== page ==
Most of the men are missing. Colonel John Jacob Astor; Major Archie Butt, President Taft’s aide de camp; Benjamin Guggenheim; Jacques Futrelle; William T Stead; F D Millet; Henry B Harrisall, world famous personages, who took passage on the gala day when the greatest steamer in the world left her home port, are missing from the wireless list of the survivors aboard the Carpathia.
The inference is that they stayed by the ship and went to the bottom with her, a sacrifice to the custom which fails to compel enough lifeboats and rafts or ocean steamers to take off every one on board.
Survivors will arrive soon
The Carpathia with the survivors will reach here late Thursday or early Friday. Under orders from Washington, the Collector of Customs office this afternoon announced that all regulations would be suspended when it arrived.
The survivors of the Titanic have no baggage, and the treasury department determined to permit their immediate reunion with relatives and friends without the formality even of customs examination.
One scant hope still is clung to. The Titanic drifted 34 miles after the collision before it struck. It is just possible that one or two lifeboats, which were lowered first, might have drifted away and not been reached by the Carpathia. For this reason, the sister ship of the Titanic, the Olympic, is cruising about the Newfoundland banks, searching every inch of the ocean.
But this is only a straw, to which the relatives of those “missing” are clinging desperately. And against, it are the weather reports from the stations along the Nova Scotia coast. There was a heavy thunderstorm which traveled eastward over the scene of the wreck last night. Wind followed the thunderstorm. Even the modern life boats of the Titanic could hardly live longer than ten or twelve hours in the sea that now is running, especially with the added danger of the ice fields.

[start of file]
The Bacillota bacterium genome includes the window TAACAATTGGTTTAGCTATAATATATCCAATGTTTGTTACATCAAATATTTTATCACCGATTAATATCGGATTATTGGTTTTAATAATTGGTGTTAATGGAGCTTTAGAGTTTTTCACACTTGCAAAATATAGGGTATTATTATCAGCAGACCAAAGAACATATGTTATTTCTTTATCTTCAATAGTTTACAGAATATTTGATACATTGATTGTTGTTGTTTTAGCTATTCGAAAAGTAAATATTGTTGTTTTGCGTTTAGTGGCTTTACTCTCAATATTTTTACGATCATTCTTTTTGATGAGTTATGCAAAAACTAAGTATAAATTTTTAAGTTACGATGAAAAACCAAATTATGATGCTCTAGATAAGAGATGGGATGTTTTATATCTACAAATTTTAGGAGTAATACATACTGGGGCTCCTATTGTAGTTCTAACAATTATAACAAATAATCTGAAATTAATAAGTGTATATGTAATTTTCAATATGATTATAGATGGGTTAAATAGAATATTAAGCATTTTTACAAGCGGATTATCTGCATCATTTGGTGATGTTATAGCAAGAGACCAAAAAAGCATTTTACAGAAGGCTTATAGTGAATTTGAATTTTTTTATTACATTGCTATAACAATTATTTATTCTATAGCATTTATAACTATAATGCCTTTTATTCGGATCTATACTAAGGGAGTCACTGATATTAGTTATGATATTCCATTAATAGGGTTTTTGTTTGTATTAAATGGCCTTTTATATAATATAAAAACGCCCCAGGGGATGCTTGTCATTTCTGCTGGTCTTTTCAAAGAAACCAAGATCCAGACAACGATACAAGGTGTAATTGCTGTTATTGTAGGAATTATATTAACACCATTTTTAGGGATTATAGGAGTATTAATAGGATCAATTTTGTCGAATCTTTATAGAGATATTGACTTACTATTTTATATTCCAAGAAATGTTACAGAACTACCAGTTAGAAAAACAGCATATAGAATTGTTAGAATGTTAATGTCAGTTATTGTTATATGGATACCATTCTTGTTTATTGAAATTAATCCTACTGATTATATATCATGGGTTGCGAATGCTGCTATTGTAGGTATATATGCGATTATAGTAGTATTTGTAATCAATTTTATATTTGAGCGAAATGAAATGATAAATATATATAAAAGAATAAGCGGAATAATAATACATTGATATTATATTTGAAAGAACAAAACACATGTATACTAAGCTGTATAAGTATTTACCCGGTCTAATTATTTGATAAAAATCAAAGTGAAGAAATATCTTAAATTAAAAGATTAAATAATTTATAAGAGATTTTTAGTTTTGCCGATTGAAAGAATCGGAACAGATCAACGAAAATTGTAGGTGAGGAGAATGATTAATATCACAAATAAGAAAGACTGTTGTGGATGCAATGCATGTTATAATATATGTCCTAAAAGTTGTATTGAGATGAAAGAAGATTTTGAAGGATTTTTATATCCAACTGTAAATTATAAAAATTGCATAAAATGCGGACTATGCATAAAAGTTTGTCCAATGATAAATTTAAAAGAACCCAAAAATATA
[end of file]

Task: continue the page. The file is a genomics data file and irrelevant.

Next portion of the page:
The scenes at the offices of the White Star line today were piteous. Millionaires and wives of millionaires, workmen and wives of workmen begged and pleaded with the officials to “do something.” But to all the one reply was made:
“We have done all we can. Money can do no more.”
One to whom this reply was made was Mrs Benjamin Guggenheim, wife of the smelter king, who is among the “missing.” She told Vice President Franklin of the White Star that she was ready to spend any amount into the millions to charter steamers to go to the rescue.
Franklin gently told her that it was too late to charter steamers now. “There is nothing left to do now,” he said, “but hope.”
Herbert Straus, who called on Vice President Franklin to learn the latest news as to the fate of Isidor Straus, one of New York’s merchant princes, was given as little encouragement.
The crowds jammed the offices